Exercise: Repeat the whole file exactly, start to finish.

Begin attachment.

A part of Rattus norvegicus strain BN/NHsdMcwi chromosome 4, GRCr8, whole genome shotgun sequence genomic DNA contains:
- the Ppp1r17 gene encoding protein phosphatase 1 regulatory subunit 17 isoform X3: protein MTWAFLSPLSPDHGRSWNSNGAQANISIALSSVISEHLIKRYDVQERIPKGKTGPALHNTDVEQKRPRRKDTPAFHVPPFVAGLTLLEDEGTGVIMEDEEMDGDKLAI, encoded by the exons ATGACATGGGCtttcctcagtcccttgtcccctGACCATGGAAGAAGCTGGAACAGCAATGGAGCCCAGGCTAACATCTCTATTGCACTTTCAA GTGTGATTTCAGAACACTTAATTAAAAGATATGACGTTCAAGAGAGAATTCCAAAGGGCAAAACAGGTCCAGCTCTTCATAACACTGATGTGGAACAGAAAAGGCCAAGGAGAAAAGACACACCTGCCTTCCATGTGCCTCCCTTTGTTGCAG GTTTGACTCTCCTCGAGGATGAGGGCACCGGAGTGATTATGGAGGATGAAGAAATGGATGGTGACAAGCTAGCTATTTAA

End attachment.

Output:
A part of Rattus norvegicus strain BN/NHsdMcwi chromosome 4, GRCr8, whole genome shotgun sequence genomic DNA contains:
- the Ppp1r17 gene encoding protein phosphatase 1 regulatory subunit 17 isoform X3: protein MTWAFLSPLSPDHGRSWNSNGAQANISIALSSVISEHLIKRYDVQERIPKGKTGPALHNTDVEQKRPRRKDTPAFHVPPFVAGLTLLEDEGTGVIMEDEEMDGDKLAI, encoded by the exons ATGACATGGGCtttcctcagtcccttgtcccctGACCATGGAAGAAGCTGGAACAGCAATGGAGCCCAGGCTAACATCTCTATTGCACTTTCAA GTGTGATTTCAGAACACTTAATTAAAAGATATGACGTTCAAGAGAGAATTCCAAAGGGCAAAACAGGTCCAGCTCTTCATAACACTGATGTGGAACAGAAAAGGCCAAGGAGAAAAGACACACCTGCCTTCCATGTGCCTCCCTTTGTTGCAG GTTTGACTCTCCTCGAGGATGAGGGCACCGGAGTGATTATGGAGGATGAAGAAATGGATGGTGACAAGCTAGCTATTTAA